By Lisa Kava
Lauren Michaeli, an Upper West Side lawyer, was in a virtual trial last week when her dog walker picked up her Italian Greyhounds, Gia and Jax, at around 11:45 a.m. At 12:18 p.m., Michaeli received a frantic call from the walker. “He was breathless and anxious,” she told the Rag in a phone interview. “He said Gia, who weighs only six pounds, had slipped from her collar and he had been chasing her for about 25 minutes before she ran into Riverside Park.” Michaeli interrupted the testimony, told the judge she had a personal emergency, grabbed her shoes, and ran out of her building at 90th Street and Broadway.
She called a friend in her Italian Greyhound social group, pleading for help. Within minutes, members of the group were out looking for Gia. “My heart stopped when I got the call that Gia was missing,” said Nadia Cianca. “I immediately jumped up and was out the door within five minutes. All I could think about was Gia being hit by a car.”
According to the walker, Gia slipped out of her collar on Central Park West and bolted west on 85th Street. The walker sprinted after Gia, screaming while carrying Jax. “He witnessed Gia running into traffic on Columbus. He ran right into the street, yelling at the top of his lungs.” But while the walker’s actions were instinctual, they caused Gia to run faster and farther out of reach. “Italian Greyhounds can run up to 25 miles per hour. You should never chase this breed, as you can’t keep up and that scares them into a panic.”
Upper West Siders going about their day witnessed the small dog running. “I saw a terrible thing!” one passerby exclaimed. “A dog with a pastel-colored sweater running up Amsterdam in the middle of the street. I waved down a UPS truck to stop, which it did, but the dog kept running. A few people tried to grab the dog, but it was too fast. It was so upsetting.”
Then, at 1:05 PM, Michaeli got a phone call — Gia had returned home and was in the lobby of her building, behind the security desk! Video surveillance later showed she had approached the building twice before she came in, but ran away toward Riverside Park. “She wanted to go home, but was spooked and in panic mode.”
Italian Greyhounds are known to be escape artists with long skinny necks, Michaeli explained. They are part of a group of dogs called “sighthounds,” known for their speed. Whippets, Greyhounds, and Irish Wolfhounds are all sighthounds. “They are fast, and they will flee. The worst thing to do is run after them.”
Still, Michaeli is thankful to everyone who tried to help. “Gia is a special heart dog for me, super friendly, always listens, and never causes trouble. This was totally out of character.”
Michaeli does not blame the mishap on the dog walker, who she describes as “an absolute sweetheart and a very trustworthy person. He ran into traffic and risked his life to save her.” She explained that Gia’s collar was loose, although it had been made for her, and the day she escaped, Michaeli had placed her collar over her fleece, which she thinks made it slip. “I will never do that again,” she shared on her dogs’ Instagram account.
Other than a few cuts on her front paws, Gia seems unscathed. Michaeli is still recovering from the experience. “It is truly a miracle that Gia is safe,” she said. “She was determined to get home and she did so on her own terms.”
Soooo glad this has a happy ending for all!!
So happy she found her way home!
What a relief! So happy for everyone.
“Lauren Michaeli, an Upper West Side lawyer, was in a virtual trial last week when her dog walker picked up her Italian Greyhounds, Gia and Jax, at around 11:45 a.m. At 12:18 p.m., Michaeli received a frantic call from the walker. “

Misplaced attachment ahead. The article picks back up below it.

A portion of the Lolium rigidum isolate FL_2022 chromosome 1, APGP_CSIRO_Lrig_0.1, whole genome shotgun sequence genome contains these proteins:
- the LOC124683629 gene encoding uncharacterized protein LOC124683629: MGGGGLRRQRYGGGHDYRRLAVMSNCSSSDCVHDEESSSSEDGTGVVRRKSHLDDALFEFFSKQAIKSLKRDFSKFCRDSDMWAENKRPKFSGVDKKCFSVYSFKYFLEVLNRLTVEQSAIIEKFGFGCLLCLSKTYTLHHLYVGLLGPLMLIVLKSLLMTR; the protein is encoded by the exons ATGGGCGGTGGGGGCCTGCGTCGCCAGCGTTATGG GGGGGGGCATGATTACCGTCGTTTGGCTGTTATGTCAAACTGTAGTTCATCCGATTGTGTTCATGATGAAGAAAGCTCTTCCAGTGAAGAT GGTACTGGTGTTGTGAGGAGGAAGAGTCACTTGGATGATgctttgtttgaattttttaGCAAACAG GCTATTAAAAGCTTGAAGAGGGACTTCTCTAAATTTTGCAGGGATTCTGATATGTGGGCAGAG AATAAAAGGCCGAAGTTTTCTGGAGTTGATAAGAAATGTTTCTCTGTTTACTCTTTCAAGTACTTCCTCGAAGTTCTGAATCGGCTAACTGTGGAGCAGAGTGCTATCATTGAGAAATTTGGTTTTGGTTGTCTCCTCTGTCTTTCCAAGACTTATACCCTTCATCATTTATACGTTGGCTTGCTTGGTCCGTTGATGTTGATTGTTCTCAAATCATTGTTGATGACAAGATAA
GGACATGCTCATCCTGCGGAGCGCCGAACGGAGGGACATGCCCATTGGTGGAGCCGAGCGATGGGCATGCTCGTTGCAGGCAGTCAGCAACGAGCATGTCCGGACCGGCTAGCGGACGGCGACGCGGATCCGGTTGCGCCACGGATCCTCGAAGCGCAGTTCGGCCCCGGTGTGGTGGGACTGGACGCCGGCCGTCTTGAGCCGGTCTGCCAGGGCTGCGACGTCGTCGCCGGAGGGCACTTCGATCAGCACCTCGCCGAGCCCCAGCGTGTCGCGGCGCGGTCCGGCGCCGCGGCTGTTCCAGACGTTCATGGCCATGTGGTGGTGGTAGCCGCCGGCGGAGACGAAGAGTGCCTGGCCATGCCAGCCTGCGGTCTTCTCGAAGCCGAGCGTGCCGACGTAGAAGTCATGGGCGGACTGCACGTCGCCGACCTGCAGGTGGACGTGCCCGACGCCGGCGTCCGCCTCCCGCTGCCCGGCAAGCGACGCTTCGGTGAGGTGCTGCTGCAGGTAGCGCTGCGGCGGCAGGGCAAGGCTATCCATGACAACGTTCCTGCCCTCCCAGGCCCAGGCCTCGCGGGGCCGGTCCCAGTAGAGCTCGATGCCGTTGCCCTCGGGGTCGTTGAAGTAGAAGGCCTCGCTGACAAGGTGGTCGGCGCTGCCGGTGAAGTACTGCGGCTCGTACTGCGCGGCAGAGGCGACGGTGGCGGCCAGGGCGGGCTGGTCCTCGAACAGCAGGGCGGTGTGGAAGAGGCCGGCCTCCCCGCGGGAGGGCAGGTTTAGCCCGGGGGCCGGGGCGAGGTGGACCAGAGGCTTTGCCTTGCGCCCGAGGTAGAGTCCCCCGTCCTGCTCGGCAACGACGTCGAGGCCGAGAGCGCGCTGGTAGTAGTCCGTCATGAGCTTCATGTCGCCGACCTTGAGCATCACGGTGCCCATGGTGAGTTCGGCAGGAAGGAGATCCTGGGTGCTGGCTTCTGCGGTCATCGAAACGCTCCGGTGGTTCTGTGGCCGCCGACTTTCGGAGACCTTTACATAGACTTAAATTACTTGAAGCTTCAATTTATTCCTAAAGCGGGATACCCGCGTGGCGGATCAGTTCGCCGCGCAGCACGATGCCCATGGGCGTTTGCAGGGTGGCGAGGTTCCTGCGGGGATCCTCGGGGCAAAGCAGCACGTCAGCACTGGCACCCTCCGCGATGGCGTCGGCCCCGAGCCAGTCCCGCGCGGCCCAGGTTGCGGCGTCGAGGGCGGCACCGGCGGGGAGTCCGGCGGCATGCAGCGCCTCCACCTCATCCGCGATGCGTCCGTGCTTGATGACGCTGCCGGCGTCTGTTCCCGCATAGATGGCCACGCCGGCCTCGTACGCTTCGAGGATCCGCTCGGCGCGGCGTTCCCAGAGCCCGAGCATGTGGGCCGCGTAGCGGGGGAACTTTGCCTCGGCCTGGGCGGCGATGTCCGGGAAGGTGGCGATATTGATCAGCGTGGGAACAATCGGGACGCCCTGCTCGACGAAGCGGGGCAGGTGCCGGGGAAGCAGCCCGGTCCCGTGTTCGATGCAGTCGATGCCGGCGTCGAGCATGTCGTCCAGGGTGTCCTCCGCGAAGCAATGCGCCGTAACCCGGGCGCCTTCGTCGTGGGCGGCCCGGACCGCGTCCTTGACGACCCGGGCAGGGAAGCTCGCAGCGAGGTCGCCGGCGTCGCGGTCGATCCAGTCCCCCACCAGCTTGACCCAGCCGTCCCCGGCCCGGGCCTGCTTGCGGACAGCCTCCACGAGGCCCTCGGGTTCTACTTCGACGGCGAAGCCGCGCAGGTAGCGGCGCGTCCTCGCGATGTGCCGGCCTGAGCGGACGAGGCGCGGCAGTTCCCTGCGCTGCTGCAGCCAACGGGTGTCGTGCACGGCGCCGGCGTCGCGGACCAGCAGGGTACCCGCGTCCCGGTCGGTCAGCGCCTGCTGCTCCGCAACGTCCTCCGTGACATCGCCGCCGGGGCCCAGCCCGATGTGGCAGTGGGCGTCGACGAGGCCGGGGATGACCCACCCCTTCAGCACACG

This is THE nightmare for a lawyer, in every way! So glad this sweet girl made it home. I think I’ve seen those two in those distinctive fleeces out before.
Thank you for sharing Gia’s journey! We are so grateful to everyone who helped, including all the wonderful people of the Upper West Side – strangers to Gia – who laid on the sidewalks trying to help her. There was a stranger who hopped on a citi bike and spent 45 minutes searching for her. My friends joined the search and sprung into action on no notice. My doorman, specifically Will Rodriguez, was with me the whole time on his scooter searching for Gia and calling her name. Another doormen ran out into the street to try to catch her when he saw her try to come home but turn away. Grace Jordan, another friend, headed to Riverside Park, and after Gia came home, Grace came over with her partner, Nadia and my best friend to comfort me, Gia and Jax. Our other friends, Despina and her Husband, Michael, abandoned work to join the search effort. Everyone did his/her part to help Gia return home safely, but ultimately it was luck, blessings, perhaps her bright outfit that helped cars stop for her, and her own determination that brought her home ❤️ For more of Gia, you can follow her Instagram: Gia_iggy.
That you can muster friends so fast in an emergency like this, and join them, is a remarkable benefit of working at home.
She was in court working
She went home. ❤️
It was a virtual trial, so I was home
So glad you got your Gia back! That is the scariest thing for any dog mom or dad. Invest in a leash with a double connection and use a collar and a harness. Leerburg makes a good one. Gia is a beautiful girl. ❤️
Honestly sobbing . . . so relieved.
So glad there was a happy ending to this story! Just a suggestion, but you may want to add a harness to the ensemble. I have a friend who has a real ‘puller’ so she has a double leash, one end attached to the collar and the other to the harness. : )
Hi Caly! Thank you for this suggestion. Iggies are notorious for escaping harnesses as well actually. However there is a specific collar/leash that has a built in back up slip lead that Gia will be using as soon as it arrives. This won’t be happening again!!!!
It’s either and if he starts to run when Its called a Martin Gale I have both for my Italian greyhound but mine doesn’t try to slip out of have him loose outside around the house he sometimes starts to try to take him self on the walk because he knows the route and the way home . But I don’t chase him because they love to run , but instead I will add some serious tone to the volume